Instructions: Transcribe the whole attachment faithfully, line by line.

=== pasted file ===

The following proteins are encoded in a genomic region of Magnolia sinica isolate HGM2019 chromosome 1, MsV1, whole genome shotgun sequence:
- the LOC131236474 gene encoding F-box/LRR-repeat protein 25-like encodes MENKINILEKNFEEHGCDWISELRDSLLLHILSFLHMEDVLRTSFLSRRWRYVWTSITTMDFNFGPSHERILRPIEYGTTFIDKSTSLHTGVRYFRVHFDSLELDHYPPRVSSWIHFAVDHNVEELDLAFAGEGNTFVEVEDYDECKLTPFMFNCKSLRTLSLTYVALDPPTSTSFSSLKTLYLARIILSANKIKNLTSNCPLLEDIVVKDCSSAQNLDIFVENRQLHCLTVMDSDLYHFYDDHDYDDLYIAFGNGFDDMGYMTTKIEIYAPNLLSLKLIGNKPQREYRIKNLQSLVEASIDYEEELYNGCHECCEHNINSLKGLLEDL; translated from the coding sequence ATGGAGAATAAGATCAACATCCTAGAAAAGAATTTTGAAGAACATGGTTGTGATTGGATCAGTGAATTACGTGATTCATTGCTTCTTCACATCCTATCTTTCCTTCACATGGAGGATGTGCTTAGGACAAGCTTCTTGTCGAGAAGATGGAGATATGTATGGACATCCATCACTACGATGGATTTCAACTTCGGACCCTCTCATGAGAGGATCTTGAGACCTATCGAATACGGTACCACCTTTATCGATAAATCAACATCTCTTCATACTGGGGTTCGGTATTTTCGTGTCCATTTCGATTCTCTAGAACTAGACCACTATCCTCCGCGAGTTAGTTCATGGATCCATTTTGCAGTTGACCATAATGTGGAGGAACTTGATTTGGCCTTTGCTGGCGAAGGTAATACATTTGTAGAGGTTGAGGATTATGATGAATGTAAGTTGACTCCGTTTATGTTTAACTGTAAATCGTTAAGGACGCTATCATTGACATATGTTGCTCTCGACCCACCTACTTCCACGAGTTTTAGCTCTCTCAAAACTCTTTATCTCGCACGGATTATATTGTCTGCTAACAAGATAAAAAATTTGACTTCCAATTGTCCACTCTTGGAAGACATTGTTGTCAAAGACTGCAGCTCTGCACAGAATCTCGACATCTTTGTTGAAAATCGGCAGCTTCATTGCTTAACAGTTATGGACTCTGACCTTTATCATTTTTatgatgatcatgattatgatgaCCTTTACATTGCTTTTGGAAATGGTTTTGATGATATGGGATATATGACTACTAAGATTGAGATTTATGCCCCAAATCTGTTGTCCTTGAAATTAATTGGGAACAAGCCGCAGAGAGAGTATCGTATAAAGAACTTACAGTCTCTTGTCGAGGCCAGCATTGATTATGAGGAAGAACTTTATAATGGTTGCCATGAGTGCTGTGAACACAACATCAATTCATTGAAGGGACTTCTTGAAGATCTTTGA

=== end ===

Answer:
The following proteins are encoded in a genomic region of Magnolia sinica isolate HGM2019 chromosome 1, MsV1, whole genome shotgun sequence:
- the LOC131236474 gene encoding F-box/LRR-repeat protein 25-like encodes MENKINILEKNFEEHGCDWISELRDSLLLHILSFLHMEDVLRTSFLSRRWRYVWTSITTMDFNFGPSHERILRPIEYGTTFIDKSTSLHTGVRYFRVHFDSLELDHYPPRVSSWIHFAVDHNVEELDLAFAGEGNTFVEVEDYDECKLTPFMFNCKSLRTLSLTYVALDPPTSTSFSSLKTLYLARIILSANKIKNLTSNCPLLEDIVVKDCSSAQNLDIFVENRQLHCLTVMDSDLYHFYDDHDYDDLYIAFGNGFDDMGYMTTKIEIYAPNLLSLKLIGNKPQREYRIKNLQSLVEASIDYEEELYNGCHECCEHNINSLKGLLEDL; translated from the coding sequence ATGGAGAATAAGATCAACATCCTAGAAAAGAATTTTGAAGAACATGGTTGTGATTGGATCAGTGAATTACGTGATTCATTGCTTCTTCACATCCTATCTTTCCTTCACATGGAGGATGTGCTTAGGACAAGCTTCTTGTCGAGAAGATGGAGATATGTATGGACATCCATCACTACGATGGATTTCAACTTCGGACCCTCTCATGAGAGGATCTTGAGACCTATCGAATACGGTACCACCTTTATCGATAAATCAACATCTCTTCATACTGGGGTTCGGTATTTTCGTGTCCATTTCGATTCTCTAGAACTAGACCACTATCCTCCGCGAGTTAGTTCATGGATCCATTTTGCAGTTGACCATAATGTGGAGGAACTTGATTTGGCCTTTGCTGGCGAAGGTAATACATTTGTAGAGGTTGAGGATTATGATGAATGTAAGTTGACTCCGTTTATGTTTAACTGTAAATCGTTAAGGACGCTATCATTGACATATGTTGCTCTCGACCCACCTACTTCCACGAGTTTTAGCTCTCTCAAAACTCTTTATCTCGCACGGATTATATTGTCTGCTAACAAGATAAAAAATTTGACTTCCAATTGTCCACTCTTGGAAGACATTGTTGTCAAAGACTGCAGCTCTGCACAGAATCTCGACATCTTTGTTGAAAATCGGCAGCTTCATTGCTTAACAGTTATGGACTCTGACCTTTATCATTTTTatgatgatcatgattatgatgaCCTTTACATTGCTTTTGGAAATGGTTTTGATGATATGGGATATATGACTACTAAGATTGAGATTTATGCCCCAAATCTGTTGTCCTTGAAATTAATTGGGAACAAGCCGCAGAGAGAGTATCGTATAAAGAACTTACAGTCTCTTGTCGAGGCCAGCATTGATTATGAGGAAGAACTTTATAATGGTTGCCATGAGTGCTGTGAACACAACATCAATTCATTGAAGGGACTTCTTGAAGATCTTTGA